Constitutional Court finds sections of the Copyright Act unconstitutional


Larissa Holtzhausen
A trade mark attorney with a Masters in Commercial Law.

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Constitutional Court finds sections of the Copyright Act unconstitutional for unfairly discriminating against those with visual and print disabilities

In a unanimous decision handed down on 21 September 2022 in Blind SA v Minister of Trade, Industry and Competition and Others, the Constitutional Court confirmed a decision of the High Court of South Africa, Gauteng Division, declaring certain sections of the of the Copyright Act 98 of 1978 unconstitutional insofar as they limit the access of persons with visual and print disabilities to published literary and artistic works in accessible format copies.

The applicant in the matter was Blind SA, a non-profit organisation that promotes the interests of blind people in South Africa. The primary respondent was the Minister of Trade, Industry and Competition, who is responsible for the administration of the Copyright Act. The Minister did not oppose the application but did file written submissions.

The contested provisions of the Copyright Act require anyone who wishes to make a reproduction or adaption of a copyright work, including a conversion into a format suitable for the use of persons with print and visual disabilities (such as braille), to obtain consent from the copyright owner. Because of this, certain literary works may not be available in a format suitable for persons with visual disabilities, leading to what Blind SA refers to as a “Book Famine”.

There is currently a legislative process underway to amend the Copyright Act, with proposals which would allow for the conversion of copyright works into accessible format copies without infringing the copyright. However, the process has been ongoing since 2015. Distressed by the delay, Blind SA approached the courts for an immediate order declaring the relevant sections of the Copyright Act invalid.

Blind SA submitted that the Copyright Act needed to be aligned with the Constitution and acceptable international standards, such as the Marrakesh Treaty to Facilitate Access to Published Works for Persons Who Are Blind, Visually Impaired or Otherwise Print Disabled.

The Court agreed with the applicant’s submission that because of the protection that the Copyright Act affords owners of copyright, persons with disabilities suffer a severe limitation in their access to literature that persons without disabilities do not encounter. This was held to amount to discrimination on the grounds of disability, an infringement of rights that is prohibited by section 9(3) of the Constitution.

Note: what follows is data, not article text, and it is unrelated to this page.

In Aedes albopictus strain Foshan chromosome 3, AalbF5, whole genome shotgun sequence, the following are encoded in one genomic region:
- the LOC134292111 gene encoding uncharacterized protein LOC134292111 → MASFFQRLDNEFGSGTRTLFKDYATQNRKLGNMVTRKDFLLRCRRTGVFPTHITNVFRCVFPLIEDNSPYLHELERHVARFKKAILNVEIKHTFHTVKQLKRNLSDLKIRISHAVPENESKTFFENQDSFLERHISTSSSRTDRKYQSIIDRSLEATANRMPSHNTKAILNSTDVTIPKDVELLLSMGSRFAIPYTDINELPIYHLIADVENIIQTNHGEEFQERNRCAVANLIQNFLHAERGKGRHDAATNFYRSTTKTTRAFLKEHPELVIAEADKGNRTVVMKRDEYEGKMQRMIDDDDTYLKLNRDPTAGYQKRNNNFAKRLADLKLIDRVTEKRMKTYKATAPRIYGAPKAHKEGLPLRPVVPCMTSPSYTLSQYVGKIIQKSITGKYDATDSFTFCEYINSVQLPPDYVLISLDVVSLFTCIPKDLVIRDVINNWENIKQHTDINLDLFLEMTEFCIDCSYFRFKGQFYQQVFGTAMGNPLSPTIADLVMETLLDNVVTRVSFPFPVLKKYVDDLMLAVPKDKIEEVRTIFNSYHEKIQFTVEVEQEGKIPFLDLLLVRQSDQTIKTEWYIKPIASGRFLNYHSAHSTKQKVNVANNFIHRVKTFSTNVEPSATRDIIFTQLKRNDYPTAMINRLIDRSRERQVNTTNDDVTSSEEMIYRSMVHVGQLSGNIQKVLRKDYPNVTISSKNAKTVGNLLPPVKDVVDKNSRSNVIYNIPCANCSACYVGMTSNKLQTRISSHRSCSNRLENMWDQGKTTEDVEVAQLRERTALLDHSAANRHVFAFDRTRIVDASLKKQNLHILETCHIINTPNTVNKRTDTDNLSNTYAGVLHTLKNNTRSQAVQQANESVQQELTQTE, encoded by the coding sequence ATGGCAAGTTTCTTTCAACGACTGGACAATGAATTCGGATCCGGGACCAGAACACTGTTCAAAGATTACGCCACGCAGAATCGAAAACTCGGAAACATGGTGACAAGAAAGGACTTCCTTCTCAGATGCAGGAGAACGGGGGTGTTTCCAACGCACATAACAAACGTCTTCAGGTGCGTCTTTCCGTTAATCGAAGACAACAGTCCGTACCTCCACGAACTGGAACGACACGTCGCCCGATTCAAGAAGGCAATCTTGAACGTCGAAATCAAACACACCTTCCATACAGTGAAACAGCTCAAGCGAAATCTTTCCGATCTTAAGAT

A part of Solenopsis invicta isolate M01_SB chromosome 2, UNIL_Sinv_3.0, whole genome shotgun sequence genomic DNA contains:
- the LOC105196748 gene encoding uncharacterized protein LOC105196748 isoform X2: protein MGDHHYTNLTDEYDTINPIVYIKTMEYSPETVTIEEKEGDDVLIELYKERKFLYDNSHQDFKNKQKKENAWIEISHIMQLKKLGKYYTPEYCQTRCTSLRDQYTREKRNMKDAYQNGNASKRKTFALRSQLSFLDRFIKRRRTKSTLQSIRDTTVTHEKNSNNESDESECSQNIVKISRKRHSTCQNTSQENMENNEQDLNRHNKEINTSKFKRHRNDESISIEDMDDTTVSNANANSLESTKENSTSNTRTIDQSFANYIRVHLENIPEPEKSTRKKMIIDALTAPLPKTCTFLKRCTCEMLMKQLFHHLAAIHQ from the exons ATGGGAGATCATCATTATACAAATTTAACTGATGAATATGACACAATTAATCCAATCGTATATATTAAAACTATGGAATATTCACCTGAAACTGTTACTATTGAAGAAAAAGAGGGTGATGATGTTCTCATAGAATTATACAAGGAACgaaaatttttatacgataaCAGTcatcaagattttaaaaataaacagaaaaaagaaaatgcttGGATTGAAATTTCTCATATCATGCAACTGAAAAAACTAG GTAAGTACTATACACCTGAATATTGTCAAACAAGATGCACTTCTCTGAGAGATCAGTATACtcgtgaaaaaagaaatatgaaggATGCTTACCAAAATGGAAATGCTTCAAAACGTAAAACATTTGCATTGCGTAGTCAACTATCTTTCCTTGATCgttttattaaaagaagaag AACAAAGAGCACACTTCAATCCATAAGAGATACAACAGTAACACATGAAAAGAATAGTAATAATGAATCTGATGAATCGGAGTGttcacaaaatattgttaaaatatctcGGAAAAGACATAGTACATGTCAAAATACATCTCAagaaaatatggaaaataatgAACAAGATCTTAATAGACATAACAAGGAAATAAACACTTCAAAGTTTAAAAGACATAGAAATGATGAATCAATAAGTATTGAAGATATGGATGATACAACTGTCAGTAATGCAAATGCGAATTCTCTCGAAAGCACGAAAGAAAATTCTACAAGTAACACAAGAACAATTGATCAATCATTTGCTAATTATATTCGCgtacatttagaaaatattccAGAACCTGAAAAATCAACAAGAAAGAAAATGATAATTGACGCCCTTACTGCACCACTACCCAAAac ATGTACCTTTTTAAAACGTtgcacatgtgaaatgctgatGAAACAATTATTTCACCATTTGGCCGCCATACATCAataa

The Constitutional Court has ordered Parliament to remedy the constitutional invalidity within 24 months. As an interim measure, to ensure blind persons have access to literature without further delay, the Court has read-in an exception into the Act which will allow books to be converted into accessible formats for visually impaired persons without requiring the authorisation of the copyright holder.

The Act (as read-in) now provides that certain “permitted entities” (including government institutions or non-profit organisations that provide education, instructional training, adaptive reading or information access to persons on a non-profit basis) may, without the authorisation of the copyright owner, make, obtain or supply accessible format copies of copyright works, provided certain conditions are met, including:

  • the permitted entity must have lawful access to a copy of the copyright work;
  • the conversion of the copyright work copy may not introduce changes other than those needed to make the work accessible to a person with a disability;
  • the accessible format copies are supplied exclusively to be used by “beneficiary persons” (persons with a visual impairment or a perceptual or reading disability); and
  • the activity must be undertaken on a non-profit basis.


The amendments also allow a beneficiary person, or someone acting on their behalf, to make an accessible format copy of a work for their personal use where the beneficiary person has lawful access to the work.

Blind SA celebrates the decision of the Constitutional Court, as a “victory for communities of disabled persons and a vindication of many of the human rights that are central to our Constitution”, and praises the Court for giving blind persons access to thousands of books with immediate effect.

However, various amici curiae who joined in proceedings, including Professor Owen Dean, a leading academic in the field, raised several issues as to whether Blind SA’s application was sound. Professor Dean submitted that the Copyright Act is not unconstitutional because section 13 permits the Minister to promulgate regulations which would allow for the reproduction of works under copyright in the manner contemplated by Blind SA. As such, Professor Dean submitted that the reading-in of provisions into the Act is inappropriate. Blind SA and the Court however disagreed with him, leading to the order as made.

We believe that this is a good judgement and a huge step forward for people with visual and print disabilities in South Africa. We hope that the amendment of the Copyright Act will now move forward in a speedy and more logical manner.